Aaronovitch presents his own role as a Young Communist Leaguer as a kind of loyalty to his parents. But he was in fact quite an important figure in the Communist Party itself in the 1980s. As a student, I was a delegate to the National Union of Students conference when he was NUS president. His performance back then puts his account in Party Animals in a rather different light. Looking back today, he owns up to a youthful radicalism that might seem laughable in hindsight. But I saw not a radical so much as a conservative. He had been elected NUS president on the ‘Broad Left’ ticket (a curious alliance of the Liberal Party and the Communists, which rose to prominence largely because the National Organisation of Labour Students was at that time controlled by the Trotskyist Militant Tendency, and was too left-wing to gather support). It was his role at the conference to rein in all the overexcitable radicals with withering sarcasm, presented as tactical advice about losing support, but repeated over and over until the message that we all ought to calm down and get used to working with the Conservative government was all that was left.
It was a role that the Communist Party often played: that of poachers turned gamekeepers, trying to contain the more radical and enthusiastic activists, among rank-and-file trade unionists, in the campaign against the Vietnam War, and in the emerging struggle in Northern Ireland, just as they had in the Joint Production Committees during the war. The Communist Party was usually to be found calling for constitutional action, demanding activists go through the proper channels and observe the rulebook. The Communist Party’s conservatism was why the New Left challenged it on university campuses, and why Trotskyism grew on the left.
Aaronovitch owns up to his own role in the four pages that cover the years from 1975 to 1987. Then, the party was torn between the more moderate Eurocommunists, effectively led by Martin Jacques, editor of the theoretical journal Marxism Today, and the ‘hardliners’ gathered around the party paper, the Morning Star. Aaronovitch tells it as a journey to common sense, and a movement away from his radical past, coming to a head in a strike wave of the low paid in 1977: ‘I slid over from enjoying strikes to hating them; from hoping they would succeed to praying that they would just stop.’ But, as he says, this was not just a personal revelation: ‘That too was the view of the Eurocommunists.’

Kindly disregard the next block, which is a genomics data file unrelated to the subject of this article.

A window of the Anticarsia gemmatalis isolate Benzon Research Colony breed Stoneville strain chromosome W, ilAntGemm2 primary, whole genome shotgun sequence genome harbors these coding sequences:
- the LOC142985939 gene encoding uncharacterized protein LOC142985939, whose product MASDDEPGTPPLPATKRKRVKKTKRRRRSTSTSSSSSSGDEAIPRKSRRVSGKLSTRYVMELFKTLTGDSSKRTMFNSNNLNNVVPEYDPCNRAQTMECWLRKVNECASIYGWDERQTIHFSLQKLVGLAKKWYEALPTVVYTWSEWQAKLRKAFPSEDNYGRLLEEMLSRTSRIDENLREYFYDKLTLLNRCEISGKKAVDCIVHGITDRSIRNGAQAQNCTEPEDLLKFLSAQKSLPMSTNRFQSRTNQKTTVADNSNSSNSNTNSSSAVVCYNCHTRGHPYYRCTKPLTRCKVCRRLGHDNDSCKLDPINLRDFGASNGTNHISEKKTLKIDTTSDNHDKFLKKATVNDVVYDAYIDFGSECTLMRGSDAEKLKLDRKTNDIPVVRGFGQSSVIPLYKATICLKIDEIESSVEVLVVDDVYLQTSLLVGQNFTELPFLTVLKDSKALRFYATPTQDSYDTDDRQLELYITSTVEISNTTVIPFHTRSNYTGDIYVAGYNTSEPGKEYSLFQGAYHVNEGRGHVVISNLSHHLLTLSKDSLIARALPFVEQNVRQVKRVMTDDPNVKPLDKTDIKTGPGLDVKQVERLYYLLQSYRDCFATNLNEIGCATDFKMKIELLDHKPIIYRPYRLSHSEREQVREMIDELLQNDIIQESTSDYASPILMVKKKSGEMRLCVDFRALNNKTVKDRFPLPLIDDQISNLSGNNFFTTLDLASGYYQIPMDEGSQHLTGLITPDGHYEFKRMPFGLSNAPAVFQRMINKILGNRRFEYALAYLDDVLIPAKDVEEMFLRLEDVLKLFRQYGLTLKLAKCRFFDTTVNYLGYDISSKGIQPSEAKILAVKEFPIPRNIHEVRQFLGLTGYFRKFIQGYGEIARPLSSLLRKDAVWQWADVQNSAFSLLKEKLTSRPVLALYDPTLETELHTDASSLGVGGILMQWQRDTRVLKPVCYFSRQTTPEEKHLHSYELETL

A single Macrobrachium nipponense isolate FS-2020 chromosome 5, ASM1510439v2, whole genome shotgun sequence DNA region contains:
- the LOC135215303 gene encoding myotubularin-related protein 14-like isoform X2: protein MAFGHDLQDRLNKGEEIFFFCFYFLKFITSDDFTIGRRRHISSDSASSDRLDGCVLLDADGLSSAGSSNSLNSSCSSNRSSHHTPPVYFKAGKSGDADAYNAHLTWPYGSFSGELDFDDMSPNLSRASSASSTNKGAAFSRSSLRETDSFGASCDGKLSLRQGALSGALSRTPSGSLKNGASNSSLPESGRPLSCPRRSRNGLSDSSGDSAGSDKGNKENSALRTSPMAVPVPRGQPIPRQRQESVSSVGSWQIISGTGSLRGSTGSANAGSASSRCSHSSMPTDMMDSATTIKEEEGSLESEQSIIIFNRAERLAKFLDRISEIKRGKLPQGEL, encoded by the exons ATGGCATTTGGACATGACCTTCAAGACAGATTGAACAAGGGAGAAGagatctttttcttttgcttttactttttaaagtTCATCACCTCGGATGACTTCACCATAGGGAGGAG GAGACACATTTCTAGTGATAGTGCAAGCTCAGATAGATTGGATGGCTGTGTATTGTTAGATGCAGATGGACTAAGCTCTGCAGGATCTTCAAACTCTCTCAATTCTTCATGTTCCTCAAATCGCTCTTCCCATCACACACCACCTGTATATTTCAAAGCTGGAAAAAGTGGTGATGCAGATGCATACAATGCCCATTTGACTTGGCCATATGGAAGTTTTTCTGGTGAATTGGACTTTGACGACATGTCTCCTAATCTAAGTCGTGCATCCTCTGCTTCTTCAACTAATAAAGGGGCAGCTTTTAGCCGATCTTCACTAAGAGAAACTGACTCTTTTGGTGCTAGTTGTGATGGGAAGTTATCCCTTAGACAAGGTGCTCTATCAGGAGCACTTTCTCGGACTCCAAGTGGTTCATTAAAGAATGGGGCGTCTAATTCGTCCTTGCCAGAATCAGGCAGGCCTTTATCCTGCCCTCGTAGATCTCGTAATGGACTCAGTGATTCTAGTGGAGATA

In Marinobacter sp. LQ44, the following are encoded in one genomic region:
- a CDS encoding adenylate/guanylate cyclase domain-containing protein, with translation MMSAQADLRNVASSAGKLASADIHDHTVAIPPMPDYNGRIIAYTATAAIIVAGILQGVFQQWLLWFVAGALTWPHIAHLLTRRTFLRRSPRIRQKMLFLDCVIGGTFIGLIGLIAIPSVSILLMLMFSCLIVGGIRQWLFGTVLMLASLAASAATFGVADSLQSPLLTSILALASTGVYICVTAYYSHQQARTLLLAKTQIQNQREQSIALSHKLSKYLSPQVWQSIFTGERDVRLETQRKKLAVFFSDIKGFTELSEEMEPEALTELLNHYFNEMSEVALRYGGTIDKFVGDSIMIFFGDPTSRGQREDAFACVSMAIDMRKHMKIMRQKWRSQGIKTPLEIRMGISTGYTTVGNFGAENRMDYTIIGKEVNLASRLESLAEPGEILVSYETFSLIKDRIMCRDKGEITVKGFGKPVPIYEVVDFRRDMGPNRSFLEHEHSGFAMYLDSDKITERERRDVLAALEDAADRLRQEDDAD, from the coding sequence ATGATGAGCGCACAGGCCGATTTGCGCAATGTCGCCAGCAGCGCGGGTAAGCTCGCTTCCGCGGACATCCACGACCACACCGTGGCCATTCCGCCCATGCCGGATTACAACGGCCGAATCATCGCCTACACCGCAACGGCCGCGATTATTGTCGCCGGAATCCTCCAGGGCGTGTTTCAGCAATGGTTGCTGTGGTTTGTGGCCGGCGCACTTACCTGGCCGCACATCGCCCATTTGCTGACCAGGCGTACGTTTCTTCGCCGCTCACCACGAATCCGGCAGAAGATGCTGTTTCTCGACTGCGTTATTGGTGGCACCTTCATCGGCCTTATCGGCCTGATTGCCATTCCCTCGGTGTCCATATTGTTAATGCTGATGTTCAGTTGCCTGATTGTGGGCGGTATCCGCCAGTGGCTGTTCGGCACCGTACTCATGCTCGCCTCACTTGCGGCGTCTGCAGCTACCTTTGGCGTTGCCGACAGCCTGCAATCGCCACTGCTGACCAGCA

The Eurocommunists were, as Aaronovitch says ‘the Australopithecus to New Labour’s Homo sapiens’. Mapping out a ‘third way’ between trade unionism and Thatcherism was first done in the pages of Marxism Today. Key figures in New Labour, like Charles Clarke and Peter Mandelson, were Eurocommunists, while others, like Trevor Phillips and Geoff Mulgan, were supporters of Marxism Today.
At the time, the Communist Party’s hostility to striking workers was worded a bit more cautiously. But such hostility was its policy. The idea of the Alternative Economic Strategy was first floated by Labour minister Tony Benn in 1975, and its outline was that government spending would boost industry and beat the recession. But Labour rejected the policy and fought an election in 1979 on a record of cost-cutting under its chancellor Denis Healey. When Margaret Thatcher won the election, the Alternative Economic Strategy was revived as the central plank of left-wing state socialism. In exchange for a Labour Party commitment to boost the economy, the union leaders on the TUC, including the Communists, agreed to a wages policy — that is, they agreed that the government would be able to hold down wages in order to boost the economy (1).
The case for wage restraint is made in The Road from Thatcherism, a popular outline of the Alternative Economic Strategy. It was written by Sam Aaronovitch, and is even dedicated to David and his brothers and sister. In that book, Sam says that wage claims must be subject to government policy because excessive pay claims hurt the less well-off. He also says that British industry must be protected from foreign imports. It is an economic policy for using the state to save British capitalism against its foreign rivals, and from excessive wage claims. The Communist Party’s compromise over a wage policy was the one that led to the split between those active in the unions and the more university-based Eurocommunists.
Aaronovitch sided with the latter but then drifted out of party activity, he tell us. But then, winding up party activity was the Eurocommunists’ policy. Nina Temple, who became general secretary of the party after the split, must have been the only person surprised to learn from Jacques that he always planned to close down the organisation. ‘I never left the Communist Party’, said Tilda Swinton, ‘the Communist Party left me’. The other side would carry on publishing the Morning Star, now calling themselves the ‘Communist Party of Britain’, but Jacques, along with Sam Aaronovitch and the other ‘Euros’, succeeded in winding up the CPGB. Far from breaking with his past, David was loyal to the party line right to the very end, when the party line was to wind the party up.
James Heartfield is the author of The European Union and the End of Politics, published by ZER0 Books.
(1) George Guy, letter, Morning Star, 14 April 1983